With ICC proceedings underway against the newly elected Kenyan President, Uhuru Kenyatta, President Laurent Gbagbo and his wife Simone Gbagbo of Ivory Coast and with two arrest warrants issued against Omar Al Bashir, President of Sudan, the International Criminal Court has come heavily under fire. To date, the Office of the Prosecutor has initiated investigations that have exclusively focused on the African region. These developments have led to rigorous discussion and debate on the legitimacy of the Court’s mode of operation in the African context, particularly, whether the ICC as an institution is capable of meeting the notions of justice as desired by Africans. Adjacent to this, there are those proponents who maintain that the Prosecutor has failed to place peace over justice first, and has as such ignored the true dimensions of the conflicts occurring on the African continent. Perceptions of the Court are mixed and varied in Africa, ranging from the Court representing a neocolonial institution targeting Africa, to an institution promoting accountability and combatting impunity on the continent. This short opinion paper will seek to sketch out the overall impressions and problems the Court faces in the wake of possible African withdrawal by some African States from the Statute of Rome. As such, its aim is to set the stage for an upcoming multi-disciplinary conference set for May of 2014 in The Hague, The Netherlands. The conference intends to offer a platform for African perspectives and propose solutions that resonate more closely with general African perceptions of ‘justice’. Is the International Criminal Court targeting Africa? This is a question which has sparked ongoing debate and criticism in the international community over the last few years. Through a series of events that catapulted the relationship between the Court and Africa to an all-time low, what may be identified as a stalemate has developed. A multi-disciplinary conference is scheduled to take place to address the issue. The conference is entitled Africans and Hague Justice: Realities and Perceptions of the International Criminal Court in Africa. This platform will seek to highlight the perceptions and realities of the ICC in Africa (May, 2014, The Hague). Through a series of events that catapulted the relationship between the Court and Africa to an all-time low, what may be identified as a stalemate has developed. A number of turning points have defined the current relationship. In 2009 and 2010 two arrest warrants were issued against the president of Sudan, Al-Bashir, for the crimes of genocide, war crimes and crimes against humanity. Although the arrest warrants were issued and brought into effect, Al-Bashir has remained a free man. Backed by the African Union (hereafter AU), which openly called on its member States to balance its obligations to the Court, African States have undoubtedly shown allegiance to the former. Evidenced through many visits Al Bashir already made to numerous African countries such as Egypt, Chad, Djibouti, Kenya, Libya, and Nigeria, African States have responded in open defiance to the arrest warrants issued for the Sudanese President. To make matters worse, at the end of 2010, ICC summonses were issued against six prominent Kenyan politicians for their alleged involvement in the 2007-2008 post-election violence. In a bid to block the trials at the ICC, Kenya made a request to the United Nations Security Council (hereafter UNSC) to defer the ICC cases in the hope that it could try its politicians locally. This was done with the support of the AU. Interestingly enough, Kenya decided to approach the UNSC directly under article 16 of the Rome Statute rather than first challenging the admissibility of the case under article 19 of the Rome Statute. The UNSC refused to grant the deferral with four of the six originally indicted individuals, confirmed to stand trial at the ICC. With the ongoing commotion surrounding the Kenyan trials at the ICC and the 2013 Kenyan elections that were not too far off, popular support for the Court declined in Kenya. As a result, two of the defendants in the running for the presidential elections, were declared president and vice president of the country. This unexpected turn of events now means that Kenya’s new democratically elected president, Kenyatta, and vice president, Ruto, will stand trial in front of a Court which the majority of Kenyans oppose. At the time of writing this article, further developments have resulted in Kenyan MP’s approving a motion to leave the ICC. The Kenyan Parliament now has 30 days to formally decide whether Kenya will pull out of the Rome Statute. Further downward developments contributing to the negative perception of the Court in Kenya have included continued AU support for Kenyatta during the ongoing ICC process and outright disapproval of the current ICC prosecutions opened against him. In fact, recently, the Prosecutor of the ICC, Fatou Bensouda, called on the Kenyan State to cooperate with the Court, as its investigatory efforts were hampered and witness testimony compromised in the region. This lack of cooperation with the Court led to the dropping of charges against one of the co-accused, Francis Muthaura, for lack of evidence available to prosecute him. In a similar vein, and in keeping with ICC-Kenyan developments, ICC involvement in Côte d´Ivoire has done little to change the impression that the Court has left in Africa. When Laurent Gbagbo, former President of Côte d’Ivoire refused to hand his Presidency over to his opponent Allasane Quattara, after the much contested run-off elections that caused a political divide in the country, he was forcefully arrested and handed over to the ICC by pro-Quattara forces with the help of France. This placed the Court in a contentious light, because its focus relied solely on the crimes committed by Gbagbo’s forces, creating the impression that they alone were responsible for the crimes committed and not Quattara’s.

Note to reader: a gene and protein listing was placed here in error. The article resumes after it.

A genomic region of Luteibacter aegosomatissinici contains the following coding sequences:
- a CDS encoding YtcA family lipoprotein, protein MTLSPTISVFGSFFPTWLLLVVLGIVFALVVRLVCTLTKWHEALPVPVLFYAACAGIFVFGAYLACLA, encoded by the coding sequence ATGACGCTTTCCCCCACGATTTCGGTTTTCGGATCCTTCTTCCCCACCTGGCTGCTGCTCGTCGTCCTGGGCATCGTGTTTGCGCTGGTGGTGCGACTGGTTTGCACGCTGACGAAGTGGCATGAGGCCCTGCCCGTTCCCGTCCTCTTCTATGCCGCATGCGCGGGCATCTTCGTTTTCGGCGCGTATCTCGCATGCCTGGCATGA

The ICC´s reputation in Africa affected